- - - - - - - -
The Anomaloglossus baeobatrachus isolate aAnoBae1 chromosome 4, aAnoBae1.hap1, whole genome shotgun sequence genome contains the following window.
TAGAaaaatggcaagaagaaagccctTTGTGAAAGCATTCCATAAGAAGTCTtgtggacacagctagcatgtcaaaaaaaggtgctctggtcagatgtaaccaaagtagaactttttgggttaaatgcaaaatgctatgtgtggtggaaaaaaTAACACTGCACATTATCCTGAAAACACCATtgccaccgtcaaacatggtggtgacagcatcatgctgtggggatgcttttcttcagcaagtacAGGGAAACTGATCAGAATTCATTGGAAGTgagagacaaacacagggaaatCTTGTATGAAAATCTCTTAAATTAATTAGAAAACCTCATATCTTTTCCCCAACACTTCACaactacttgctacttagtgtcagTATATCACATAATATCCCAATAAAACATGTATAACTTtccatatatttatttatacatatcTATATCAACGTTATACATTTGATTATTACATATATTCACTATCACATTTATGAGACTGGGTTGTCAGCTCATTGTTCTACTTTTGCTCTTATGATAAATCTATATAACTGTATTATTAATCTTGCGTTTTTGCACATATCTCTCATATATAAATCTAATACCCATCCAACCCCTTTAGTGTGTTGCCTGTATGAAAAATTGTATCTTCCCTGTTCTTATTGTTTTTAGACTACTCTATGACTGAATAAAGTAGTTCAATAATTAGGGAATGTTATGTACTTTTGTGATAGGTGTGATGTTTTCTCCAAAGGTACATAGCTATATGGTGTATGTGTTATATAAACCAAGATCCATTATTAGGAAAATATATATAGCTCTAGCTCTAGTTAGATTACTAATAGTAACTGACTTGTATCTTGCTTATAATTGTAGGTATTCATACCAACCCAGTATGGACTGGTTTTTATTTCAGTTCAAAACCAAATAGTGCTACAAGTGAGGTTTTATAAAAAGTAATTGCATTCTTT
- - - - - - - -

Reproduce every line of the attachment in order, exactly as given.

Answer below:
The Anomaloglossus baeobatrachus isolate aAnoBae1 chromosome 4, aAnoBae1.hap1, whole genome shotgun sequence genome contains the following window.
TAGAaaaatggcaagaagaaagccctTTGTGAAAGCATTCCATAAGAAGTCTtgtggacacagctagcatgtcaaaaaaaggtgctctggtcagatgtaaccaaagtagaactttttgggttaaatgcaaaatgctatgtgtggtggaaaaaaTAACACTGCACATTATCCTGAAAACACCATtgccaccgtcaaacatggtggtgacagcatcatgctgtggggatgcttttcttcagcaagtacAGGGAAACTGATCAGAATTCATTGGAAGTgagagacaaacacagggaaatCTTGTATGAAAATCTCTTAAATTAATTAGAAAACCTCATATCTTTTCCCCAACACTTCACaactacttgctacttagtgtcagTATATCACATAATATCCCAATAAAACATGTATAACTTtccatatatttatttatacatatcTATATCAACGTTATACATTTGATTATTACATATATTCACTATCACATTTATGAGACTGGGTTGTCAGCTCATTGTTCTACTTTTGCTCTTATGATAAATCTATATAACTGTATTATTAATCTTGCGTTTTTGCACATATCTCTCATATATAAATCTAATACCCATCCAACCCCTTTAGTGTGTTGCCTGTATGAAAAATTGTATCTTCCCTGTTCTTATTGTTTTTAGACTACTCTATGACTGAATAAAGTAGTTCAATAATTAGGGAATGTTATGTACTTTTGTGATAGGTGTGATGTTTTCTCCAAAGGTACATAGCTATATGGTGTATGTGTTATATAAACCAAGATCCATTATTAGGAAAATATATATAGCTCTAGCTCTAGTTAGATTACTAATAGTAACTGACTTGTATCTTGCTTATAATTGTAGGTATTCATACCAACCCAGTATGGACTGGTTTTTATTTCAGTTCAAAACCAAATAGTGCTACAAGTGAGGTTTTATAAAAAGTAATTGCATTCTTT